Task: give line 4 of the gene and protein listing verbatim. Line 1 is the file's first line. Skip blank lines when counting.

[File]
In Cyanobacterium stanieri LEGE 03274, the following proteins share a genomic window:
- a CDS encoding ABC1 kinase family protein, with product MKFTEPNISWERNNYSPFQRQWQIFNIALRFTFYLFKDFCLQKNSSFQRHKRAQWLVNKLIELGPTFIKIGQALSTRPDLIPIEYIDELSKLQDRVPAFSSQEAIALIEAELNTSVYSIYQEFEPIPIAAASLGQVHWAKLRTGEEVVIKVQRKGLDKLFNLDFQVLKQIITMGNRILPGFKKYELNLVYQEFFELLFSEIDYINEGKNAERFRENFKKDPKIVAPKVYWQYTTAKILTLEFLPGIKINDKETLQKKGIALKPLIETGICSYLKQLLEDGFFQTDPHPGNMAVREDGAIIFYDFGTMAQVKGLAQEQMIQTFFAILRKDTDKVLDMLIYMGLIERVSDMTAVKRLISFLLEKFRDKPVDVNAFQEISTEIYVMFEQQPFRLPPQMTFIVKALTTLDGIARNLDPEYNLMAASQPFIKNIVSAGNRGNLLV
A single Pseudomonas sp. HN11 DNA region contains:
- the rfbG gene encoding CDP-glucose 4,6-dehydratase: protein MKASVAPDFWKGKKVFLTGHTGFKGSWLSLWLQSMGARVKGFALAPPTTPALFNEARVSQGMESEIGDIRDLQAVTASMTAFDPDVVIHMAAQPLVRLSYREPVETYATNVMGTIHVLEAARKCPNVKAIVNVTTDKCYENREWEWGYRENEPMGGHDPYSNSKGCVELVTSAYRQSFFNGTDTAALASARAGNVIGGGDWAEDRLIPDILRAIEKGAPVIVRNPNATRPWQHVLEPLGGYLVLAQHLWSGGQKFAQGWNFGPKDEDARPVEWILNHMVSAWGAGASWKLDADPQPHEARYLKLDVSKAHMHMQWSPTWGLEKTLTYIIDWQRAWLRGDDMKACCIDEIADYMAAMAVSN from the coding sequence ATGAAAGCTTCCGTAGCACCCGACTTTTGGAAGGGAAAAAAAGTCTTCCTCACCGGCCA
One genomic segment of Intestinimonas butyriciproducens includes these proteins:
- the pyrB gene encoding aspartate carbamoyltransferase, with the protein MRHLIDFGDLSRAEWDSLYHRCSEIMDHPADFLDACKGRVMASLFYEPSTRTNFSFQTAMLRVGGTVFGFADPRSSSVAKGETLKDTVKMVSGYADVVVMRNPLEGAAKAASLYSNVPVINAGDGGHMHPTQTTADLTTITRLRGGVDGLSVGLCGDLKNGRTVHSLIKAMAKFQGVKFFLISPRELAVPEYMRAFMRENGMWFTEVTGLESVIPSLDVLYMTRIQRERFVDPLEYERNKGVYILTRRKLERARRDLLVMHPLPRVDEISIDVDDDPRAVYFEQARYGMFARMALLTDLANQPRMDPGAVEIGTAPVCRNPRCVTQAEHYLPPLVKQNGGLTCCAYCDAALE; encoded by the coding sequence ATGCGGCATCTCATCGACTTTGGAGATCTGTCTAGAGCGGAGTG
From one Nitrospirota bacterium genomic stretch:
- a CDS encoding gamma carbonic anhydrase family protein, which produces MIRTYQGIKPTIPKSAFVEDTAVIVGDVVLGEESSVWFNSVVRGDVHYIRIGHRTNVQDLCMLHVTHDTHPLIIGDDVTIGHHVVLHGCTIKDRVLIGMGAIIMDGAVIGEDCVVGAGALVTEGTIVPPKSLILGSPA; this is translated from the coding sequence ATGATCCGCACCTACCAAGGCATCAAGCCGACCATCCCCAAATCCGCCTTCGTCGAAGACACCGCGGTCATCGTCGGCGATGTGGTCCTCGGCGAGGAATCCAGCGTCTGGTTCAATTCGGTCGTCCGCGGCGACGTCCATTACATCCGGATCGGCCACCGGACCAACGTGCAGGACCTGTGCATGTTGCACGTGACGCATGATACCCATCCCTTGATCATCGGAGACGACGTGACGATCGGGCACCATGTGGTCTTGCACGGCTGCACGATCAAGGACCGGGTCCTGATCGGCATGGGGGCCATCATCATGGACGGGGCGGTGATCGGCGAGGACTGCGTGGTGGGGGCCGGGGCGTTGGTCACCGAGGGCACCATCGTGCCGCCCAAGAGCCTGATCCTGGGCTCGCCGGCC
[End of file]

- the rfbG gene encoding CDP-glucose 4,6-dehydratase: protein MKASVAPDFWKGKKVFLTGHTGFKGSWLSLWLQSMGARVKGFALAPPTTPALFNEARVSQGMESEIGDIRDLQAVTASMTAFDPDVVIHMAAQPLVRLSYREPVETYATNVMGTIHVLEAARKCPNVKAIVNVTTDKCYENREWEWGYRENEPMGGHDPYSNSKGCVELVTSAYRQSFFNGTDTAALASARAGNVIGGGDWAEDRLIPDILRAIEKGAPVIVRNPNATRPWQHVLEPLGGYLVLAQHLWSGGQKFAQGWNFGPKDEDARPVEWILNHMVSAWGAGASWKLDADPQPHEARYLKLDVSKAHMHMQWSPTWGLEKTLTYIIDWQRAWLRGDDMKACCIDEIADYMAAMAVSN from the coding sequence ATGAAAGCTTCCGTAGCACCCGACTTTTGGAAGGGAAAAAAAGTCTTCCTCACCGGCCA